The Provo City Council says it made a mistake, and it corrected it Tuesday night. I'm not so sure the mistake wasn't in correcting the mistake.
Here's my case, and you decide for yourself.In August the council passed a resolution that set several fire department response fees - 11 to be exact. Among the new fees was a $500 charge for responding to a structure fire. Responding to a vehicle fire and extricating a victim from a car were services that would cost $200 each. A fee of $100 would be charged when a fire unit responded as backup to a vehicle accident.
The legislation was passed during a late-night meeting, and council members voted Tuesday to remove the four fees - saying they made a mistake when they passed the resolution. They said the legislation was "stupid" and "illegal."
Looking at this legislation, you can see a lot of problems. Hearing the council members' arguments, you can see a lot of reasons to do away with the fees.
Look at the legislation a little more thoughtfully, however, and you can see a lot of reasons for the fees. Analyze the council members' arguments a little more thoughtfully and you can see a lot of reasons for keeping the legislation.
Let's do that.
Council members said fire services should be covered by taxes residents pay. Putting a fee on services might make residents hesitant to seek the city's help in an emergency. When it comes to a life-and-death situation, paying a fee should never be an issue. Undoubtedly, the best argument to eliminate the fees.
Some council members also said the fees were illegal because they would mainly be charged to those who have insurance that covers the fees. Those without insurance who could prove a hardship would be exempt. Some would have to pay it out of their own pocket. Council members said this is illegal because it discriminates.
Not a good argument. Many laws, state and local, allow for hardship exemptions. The city's own recreational fees allow for hardships, and similar ambulance fees allow for hardships. Of course, we all know the story about school-fee waivers.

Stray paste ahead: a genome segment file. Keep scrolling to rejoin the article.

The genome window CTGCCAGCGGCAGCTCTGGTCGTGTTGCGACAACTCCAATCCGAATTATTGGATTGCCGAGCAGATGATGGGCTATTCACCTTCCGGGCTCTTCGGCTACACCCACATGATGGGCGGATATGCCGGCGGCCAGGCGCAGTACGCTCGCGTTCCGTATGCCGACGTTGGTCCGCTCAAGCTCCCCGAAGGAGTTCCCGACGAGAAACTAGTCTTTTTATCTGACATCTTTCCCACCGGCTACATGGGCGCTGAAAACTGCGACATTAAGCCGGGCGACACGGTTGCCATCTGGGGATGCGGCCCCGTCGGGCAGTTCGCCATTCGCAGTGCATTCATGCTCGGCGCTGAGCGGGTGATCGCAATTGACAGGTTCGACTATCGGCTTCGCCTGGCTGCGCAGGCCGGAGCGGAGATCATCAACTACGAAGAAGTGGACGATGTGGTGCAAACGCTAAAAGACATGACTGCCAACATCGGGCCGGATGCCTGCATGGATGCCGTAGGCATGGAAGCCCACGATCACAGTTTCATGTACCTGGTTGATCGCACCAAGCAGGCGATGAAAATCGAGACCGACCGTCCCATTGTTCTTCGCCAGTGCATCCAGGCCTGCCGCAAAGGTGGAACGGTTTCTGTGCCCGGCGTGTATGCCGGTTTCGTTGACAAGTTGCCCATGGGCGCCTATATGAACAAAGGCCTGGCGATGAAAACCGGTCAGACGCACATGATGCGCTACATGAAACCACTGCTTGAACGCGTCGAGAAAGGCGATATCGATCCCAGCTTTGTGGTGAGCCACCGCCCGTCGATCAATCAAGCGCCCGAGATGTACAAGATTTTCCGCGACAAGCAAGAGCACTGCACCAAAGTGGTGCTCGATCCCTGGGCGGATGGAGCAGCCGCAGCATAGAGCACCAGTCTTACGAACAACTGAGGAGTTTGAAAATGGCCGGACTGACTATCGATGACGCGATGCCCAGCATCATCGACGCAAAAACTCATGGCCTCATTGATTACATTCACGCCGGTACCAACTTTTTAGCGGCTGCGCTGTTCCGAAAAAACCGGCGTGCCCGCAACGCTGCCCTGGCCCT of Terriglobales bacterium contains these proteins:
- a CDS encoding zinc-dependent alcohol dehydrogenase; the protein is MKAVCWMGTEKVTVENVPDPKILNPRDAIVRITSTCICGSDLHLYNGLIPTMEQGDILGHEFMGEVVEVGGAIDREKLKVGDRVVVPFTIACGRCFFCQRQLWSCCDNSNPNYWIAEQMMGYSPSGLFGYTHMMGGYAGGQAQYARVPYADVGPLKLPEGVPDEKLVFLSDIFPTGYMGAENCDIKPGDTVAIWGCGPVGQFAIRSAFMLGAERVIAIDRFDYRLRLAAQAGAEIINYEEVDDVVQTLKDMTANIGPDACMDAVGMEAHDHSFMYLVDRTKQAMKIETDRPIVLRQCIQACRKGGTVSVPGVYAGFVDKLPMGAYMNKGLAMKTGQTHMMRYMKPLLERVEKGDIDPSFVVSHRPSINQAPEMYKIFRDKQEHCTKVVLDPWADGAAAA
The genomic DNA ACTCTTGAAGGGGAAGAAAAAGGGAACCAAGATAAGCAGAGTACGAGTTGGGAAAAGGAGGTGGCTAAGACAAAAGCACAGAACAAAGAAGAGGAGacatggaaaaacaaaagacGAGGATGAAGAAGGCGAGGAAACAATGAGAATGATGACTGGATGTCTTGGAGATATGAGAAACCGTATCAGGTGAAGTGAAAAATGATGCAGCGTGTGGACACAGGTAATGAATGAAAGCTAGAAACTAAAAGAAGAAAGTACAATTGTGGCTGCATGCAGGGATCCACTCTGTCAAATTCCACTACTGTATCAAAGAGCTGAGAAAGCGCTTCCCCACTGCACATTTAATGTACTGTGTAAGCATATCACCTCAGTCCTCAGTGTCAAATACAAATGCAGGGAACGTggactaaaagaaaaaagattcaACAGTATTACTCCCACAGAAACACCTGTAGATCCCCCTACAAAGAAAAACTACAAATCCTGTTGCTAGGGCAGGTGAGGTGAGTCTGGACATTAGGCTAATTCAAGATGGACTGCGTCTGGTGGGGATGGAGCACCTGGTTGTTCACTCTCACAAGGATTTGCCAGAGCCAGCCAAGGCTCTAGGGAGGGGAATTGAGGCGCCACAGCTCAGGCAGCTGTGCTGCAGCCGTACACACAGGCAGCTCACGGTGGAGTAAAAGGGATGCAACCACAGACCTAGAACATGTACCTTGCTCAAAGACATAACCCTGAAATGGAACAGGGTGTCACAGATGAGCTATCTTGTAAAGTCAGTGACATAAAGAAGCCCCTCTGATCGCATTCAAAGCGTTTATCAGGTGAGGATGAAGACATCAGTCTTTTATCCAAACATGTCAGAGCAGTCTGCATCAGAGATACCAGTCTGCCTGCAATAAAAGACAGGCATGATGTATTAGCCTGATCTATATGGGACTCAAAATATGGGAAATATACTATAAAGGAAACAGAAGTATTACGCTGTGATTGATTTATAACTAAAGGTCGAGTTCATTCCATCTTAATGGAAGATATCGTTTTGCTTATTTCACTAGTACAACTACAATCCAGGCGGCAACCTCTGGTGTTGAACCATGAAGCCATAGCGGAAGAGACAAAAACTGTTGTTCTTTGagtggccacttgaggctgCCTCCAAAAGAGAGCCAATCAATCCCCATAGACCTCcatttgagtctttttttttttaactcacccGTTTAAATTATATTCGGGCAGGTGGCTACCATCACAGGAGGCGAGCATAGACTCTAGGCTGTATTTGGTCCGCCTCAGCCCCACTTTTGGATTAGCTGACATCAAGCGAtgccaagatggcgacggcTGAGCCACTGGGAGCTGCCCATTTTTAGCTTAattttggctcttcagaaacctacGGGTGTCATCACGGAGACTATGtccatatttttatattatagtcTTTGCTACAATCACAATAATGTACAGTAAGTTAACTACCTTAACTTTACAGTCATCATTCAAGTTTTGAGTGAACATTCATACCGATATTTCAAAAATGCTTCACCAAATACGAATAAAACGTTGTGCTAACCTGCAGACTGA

The administration's argument in wanting the fees is that it's a cost that would mostly be paid by insurance companies, not residents. And this is true. Most insurance policies have a clause to pay for the fees because most cities across the country have the fees. You and I already pay for it.
We all know that whether it be in the form of a fee or tax, most costs usually come back to the taxpayers. In this case, however, the costs could have come back to insurance companies. Now, taxpayers will have to come up with about $80,000 to replace the revenue the fees would have generated. And insurance companies will get a windfall because we'll continue to pay for the coverage but get no benefit. And don't think for one minute that insurance companies will reduce premiums because of the council's action.
If the council made a mistake when it approved the fees, then so did most every other major city in the state. Salt Lake City, Salt Lake County, Ogden, Sandy, West Valley City and several cities in Utah County have the same type of fees. Most major cities in the country have the same type of fees. And Provo still has its own ambulance service fees, which are no different. If the city made a mistake in passing the fire fees, then it also made a mistake in keeping the ambulance fees.
It's a close call, but the call's been made.